In the Republic of Georgia, high in the mountains of the Tusheti region, a community network has been built to bring faster Internet connectivity to those that did not have it. The story is compelling, not only for the determination of people to make sure that the Internet is available in one of the remotest places in the world, but also for their strong belief of what connecting to the Internet could bring to the people of Tusheti. “Tourism is a beacon of hope for us,” said Ia Buchaidze, who owns a local bakery, “and the Internet is very important for that.”
The project was a true collaborative partnership involving many parties: the Georgian Government, the Internet Society and its Georgia Chapter, the Small and Medium Telecom Operators Association of Georgia, LTD Freenet, and the Tusheti Development Fund (TDF). This network did not need a license, but it did need an authorization from the Georgian Government for it to be built and for the spectrum to be used. The objective was to provide access to a remote region through a locally-built and developed community network.
Similarly, in Mexico, a community network has been built in a remote and rural mountainous area – by a local team to provide more affordable local access. The project was initiated by Rhizomatica and the local community in Oaxaca. The project has a “social purpose license” to operate and use spectrum thanks to an innovative licensing approach taken by the Mexican regulatory authority, Instituto Federal de Telecomunicaciones (IFT). The objective of this project was to build and operate a community network in an indigenous region.
Two community networks. Similar objectives; similar needs. Community networks provide for an innovative path to connectivity, and are built and operated by local communities, with local communities, for local communities. Innovative licensing options enable connectivity in hard-to-reach places. At the Internet Society, our goal is to help support these types of projects and to promote innovative policy approaches such as innovative licensing and partnerships in order to fill connectivity gaps that exist worldwide.
There is a profound connectivity gap in many parts of the world and the Internet Society believes that it is urgent that we address it. According to the World Bank and the International Telecommunciation Union (ITU), roughly half of the world’s population is without Internet access. The gap exists in urban, rural, and remote areas of many countries, particularly developing and least-developed countries, and the consequences are well documented. Connectivity and the exchange of information strengthens democratic processes, spurs economic opportunity, and enables sharing of culture and ideas in ways previously unimaginable. Without Internet access, socioeconomic development is hindered. As the pace of technology development continues to accelerate, a growing digital divide may contribute to broader socioeconomic divisions both within and among communities.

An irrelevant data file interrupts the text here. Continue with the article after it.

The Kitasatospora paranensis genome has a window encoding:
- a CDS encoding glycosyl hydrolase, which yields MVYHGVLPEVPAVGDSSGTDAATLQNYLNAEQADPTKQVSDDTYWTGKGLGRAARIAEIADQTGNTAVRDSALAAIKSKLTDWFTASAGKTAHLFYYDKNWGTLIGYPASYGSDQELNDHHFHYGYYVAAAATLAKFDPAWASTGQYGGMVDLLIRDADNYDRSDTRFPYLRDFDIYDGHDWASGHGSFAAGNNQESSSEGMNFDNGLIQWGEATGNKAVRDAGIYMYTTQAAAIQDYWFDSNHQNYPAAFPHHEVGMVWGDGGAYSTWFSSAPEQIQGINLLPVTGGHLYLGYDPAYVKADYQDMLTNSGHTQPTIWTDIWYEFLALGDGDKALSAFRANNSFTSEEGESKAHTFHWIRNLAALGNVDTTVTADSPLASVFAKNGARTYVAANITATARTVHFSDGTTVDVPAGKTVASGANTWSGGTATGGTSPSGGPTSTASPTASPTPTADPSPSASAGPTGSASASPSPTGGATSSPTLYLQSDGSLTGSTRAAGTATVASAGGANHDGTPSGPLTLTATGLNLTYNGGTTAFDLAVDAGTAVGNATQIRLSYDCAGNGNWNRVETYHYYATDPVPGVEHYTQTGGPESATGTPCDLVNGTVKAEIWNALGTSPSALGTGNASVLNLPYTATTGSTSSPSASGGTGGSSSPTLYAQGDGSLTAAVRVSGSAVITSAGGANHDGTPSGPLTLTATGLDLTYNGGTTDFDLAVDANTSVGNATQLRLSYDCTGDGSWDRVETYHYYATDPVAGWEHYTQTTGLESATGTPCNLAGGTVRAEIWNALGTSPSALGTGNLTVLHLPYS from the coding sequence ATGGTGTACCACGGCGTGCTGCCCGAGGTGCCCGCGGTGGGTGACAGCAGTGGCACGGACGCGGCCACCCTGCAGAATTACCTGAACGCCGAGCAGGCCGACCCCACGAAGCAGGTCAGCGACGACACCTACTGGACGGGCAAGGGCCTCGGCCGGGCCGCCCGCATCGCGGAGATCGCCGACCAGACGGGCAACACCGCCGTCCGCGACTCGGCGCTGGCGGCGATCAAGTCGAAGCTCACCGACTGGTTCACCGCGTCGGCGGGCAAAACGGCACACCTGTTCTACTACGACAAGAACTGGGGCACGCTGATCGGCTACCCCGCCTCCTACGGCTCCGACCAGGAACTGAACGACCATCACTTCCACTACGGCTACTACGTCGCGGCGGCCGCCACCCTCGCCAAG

The United Nations acknowledges the importance of connectivity, and as part of its Sustainable Development Goals (SDGs), it seeks to “significantly increase access to information and communications technology” and “strive to provide universal and affordable access to the Internet in least developed countries by 2020.”
Community networks can help close the digital divide. Community networks originate from the ground up. They are the result of people working together, combining their resources, organizing their efforts, and connecting themselves to close connectivity and cultural gaps. They’re fundamentally different from traditional communications networks in that they are bottom up. They are complementary, filling gaps and providing local access where commercial networks generally do not find it economically viable to operate.
Through common-sense regulatory and policy approaches and open dialogue with experts, communities and civil society, governments can assist in unleashing the potential of community networks, thereby enabling unserved and underserved areas to realize the transformative benefits of access to affordable connectivity.
The Internet Society’s Innovative Licensing policy brief demonstrates that innovative licensing approaches and other complementary regulatory action can enable access in places where access has been limited or unaffordable. It complements and builds on “Policy Brief: Spectrum Approaches for Community Networks.
We look forward to working with communities and our partners to continue to identify innovative ways to support community networks. Through collaborative efforts we can close “access gaps,” enable socioeconomic development, and support local innovation. Help us enable community networks by working with your local government to support them, by supporting new approaches to licensing, by building a community network, or by sharing a story about a local community network with us.
Read the policy brief, Unleashing Community Networks: Innovative Licensing Approaches and learn how you can support and even build a community network!
Image © Nyani Quarmyne: Lasha Tunauri (left) and his packhorses wait while Konstantin Stalinsky, Giorgi Kirvalidze and Amirani Giorganashvili complete construction of a tower on Kheki, a mountain peak in Tusheti.